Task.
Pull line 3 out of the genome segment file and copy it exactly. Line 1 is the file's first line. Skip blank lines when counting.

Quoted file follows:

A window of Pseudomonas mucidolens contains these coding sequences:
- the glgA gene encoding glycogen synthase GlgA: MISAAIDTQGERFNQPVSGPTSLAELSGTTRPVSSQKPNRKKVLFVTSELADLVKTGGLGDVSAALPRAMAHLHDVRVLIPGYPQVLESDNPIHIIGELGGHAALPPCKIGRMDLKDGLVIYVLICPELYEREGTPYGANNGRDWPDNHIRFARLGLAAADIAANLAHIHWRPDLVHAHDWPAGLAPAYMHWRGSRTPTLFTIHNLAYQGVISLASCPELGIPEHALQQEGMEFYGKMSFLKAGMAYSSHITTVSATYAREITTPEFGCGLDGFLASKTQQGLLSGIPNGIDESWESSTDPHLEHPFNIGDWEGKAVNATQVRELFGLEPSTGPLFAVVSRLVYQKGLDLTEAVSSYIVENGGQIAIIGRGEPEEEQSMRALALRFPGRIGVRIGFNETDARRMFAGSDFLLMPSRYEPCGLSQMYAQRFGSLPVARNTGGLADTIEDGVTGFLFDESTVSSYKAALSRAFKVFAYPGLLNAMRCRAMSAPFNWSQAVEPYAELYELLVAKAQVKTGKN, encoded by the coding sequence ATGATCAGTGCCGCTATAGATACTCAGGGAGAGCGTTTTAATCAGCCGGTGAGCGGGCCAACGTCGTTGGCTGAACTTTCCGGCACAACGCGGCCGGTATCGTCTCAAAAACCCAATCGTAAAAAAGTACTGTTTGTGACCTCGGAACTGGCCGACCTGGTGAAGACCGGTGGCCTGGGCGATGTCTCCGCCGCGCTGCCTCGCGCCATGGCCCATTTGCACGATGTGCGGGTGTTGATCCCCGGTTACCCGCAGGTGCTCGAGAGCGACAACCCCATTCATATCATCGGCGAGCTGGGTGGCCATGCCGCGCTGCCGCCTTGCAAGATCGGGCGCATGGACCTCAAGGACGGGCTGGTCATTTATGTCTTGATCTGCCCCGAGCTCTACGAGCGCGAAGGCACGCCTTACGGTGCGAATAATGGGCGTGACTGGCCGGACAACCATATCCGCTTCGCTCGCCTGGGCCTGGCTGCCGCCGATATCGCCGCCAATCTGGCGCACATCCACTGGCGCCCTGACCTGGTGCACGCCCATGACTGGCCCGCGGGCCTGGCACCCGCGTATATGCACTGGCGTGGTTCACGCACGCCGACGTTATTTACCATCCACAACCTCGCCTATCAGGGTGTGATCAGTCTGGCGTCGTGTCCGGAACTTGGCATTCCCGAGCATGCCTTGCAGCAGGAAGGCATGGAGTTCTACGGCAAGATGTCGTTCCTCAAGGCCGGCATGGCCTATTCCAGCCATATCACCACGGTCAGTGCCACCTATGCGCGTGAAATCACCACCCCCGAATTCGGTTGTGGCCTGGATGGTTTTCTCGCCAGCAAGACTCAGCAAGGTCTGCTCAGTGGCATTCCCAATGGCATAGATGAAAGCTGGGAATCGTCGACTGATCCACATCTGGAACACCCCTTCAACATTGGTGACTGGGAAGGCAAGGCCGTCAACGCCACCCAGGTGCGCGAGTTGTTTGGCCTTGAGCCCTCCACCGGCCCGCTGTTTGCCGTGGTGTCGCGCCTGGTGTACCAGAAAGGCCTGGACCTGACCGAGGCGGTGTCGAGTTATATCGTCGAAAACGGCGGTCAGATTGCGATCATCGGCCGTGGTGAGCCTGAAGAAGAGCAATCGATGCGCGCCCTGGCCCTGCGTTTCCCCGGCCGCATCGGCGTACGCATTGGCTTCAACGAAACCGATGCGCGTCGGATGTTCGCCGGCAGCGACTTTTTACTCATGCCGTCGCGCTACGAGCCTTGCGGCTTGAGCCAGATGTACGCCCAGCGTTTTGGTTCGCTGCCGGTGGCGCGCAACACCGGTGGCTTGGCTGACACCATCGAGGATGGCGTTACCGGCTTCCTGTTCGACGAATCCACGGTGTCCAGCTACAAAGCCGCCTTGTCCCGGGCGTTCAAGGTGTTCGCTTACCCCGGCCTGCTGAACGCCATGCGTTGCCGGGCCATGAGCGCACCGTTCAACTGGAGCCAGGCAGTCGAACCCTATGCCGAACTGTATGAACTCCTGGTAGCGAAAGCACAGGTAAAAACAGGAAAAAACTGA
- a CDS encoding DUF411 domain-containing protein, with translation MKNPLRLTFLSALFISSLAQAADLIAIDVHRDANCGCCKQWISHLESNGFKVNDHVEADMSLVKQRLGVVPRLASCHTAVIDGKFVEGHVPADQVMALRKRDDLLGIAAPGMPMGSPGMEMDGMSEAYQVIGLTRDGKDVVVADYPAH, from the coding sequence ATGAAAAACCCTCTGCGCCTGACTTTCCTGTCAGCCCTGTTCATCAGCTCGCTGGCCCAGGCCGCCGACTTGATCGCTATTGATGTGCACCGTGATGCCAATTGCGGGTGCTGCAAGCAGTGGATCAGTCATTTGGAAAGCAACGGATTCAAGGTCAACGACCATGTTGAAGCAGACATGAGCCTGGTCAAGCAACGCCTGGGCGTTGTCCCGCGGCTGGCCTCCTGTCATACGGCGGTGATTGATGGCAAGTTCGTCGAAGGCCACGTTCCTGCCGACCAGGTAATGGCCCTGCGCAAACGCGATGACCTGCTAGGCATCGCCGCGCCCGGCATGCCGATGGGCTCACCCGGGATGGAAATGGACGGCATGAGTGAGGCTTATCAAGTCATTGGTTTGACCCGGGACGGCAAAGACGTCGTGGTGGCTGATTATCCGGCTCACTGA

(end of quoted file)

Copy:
- a CDS encoding DUF411 domain-containing protein, with translation MKNPLRLTFLSALFISSLAQAADLIAIDVHRDANCGCCKQWISHLESNGFKVNDHVEADMSLVKQRLGVVPRLASCHTAVIDGKFVEGHVPADQVMALRKRDDLLGIAAPGMPMGSPGMEMDGMSEAYQVIGLTRDGKDVVVADYPAH, from the coding sequence ATGAAAAACCCTCTGCGCCTGACTTTCCTGTCAGCCCTGTTCATCAGCTCGCTGGCCCAGGCCGCCGACTTGATCGCTATTGATGTGCACCGTGATGCCAATTGCGGGTGCTGCAAGCAGTGGATCAGTCATTTGGAAAGCAACGGATTCAAGGTCAACGACCATGTTGAAGCAGACATGAGCCTGGTCAAGCAACGCCTGGGCGTTGTCCCGCGGCTGGCCTCCTGTCATACGGCGGTGATTGATGGCAAGTTCGTCGAAGGCCACGTTCCTGCCGACCAGGTAATGGCCCTGCGCAAACGCGATGACCTGCTAGGCATCGCCGCGCCCGGCATGCCGATGGGCTCACCCGGGATGGAAATGGACGGCATGAGTGAGGCTTATCAAGTCATTGGTTTGACCCGGGACGGCAAAGACGTCGTGGTGGCTGATTATCCGGCTCACTGA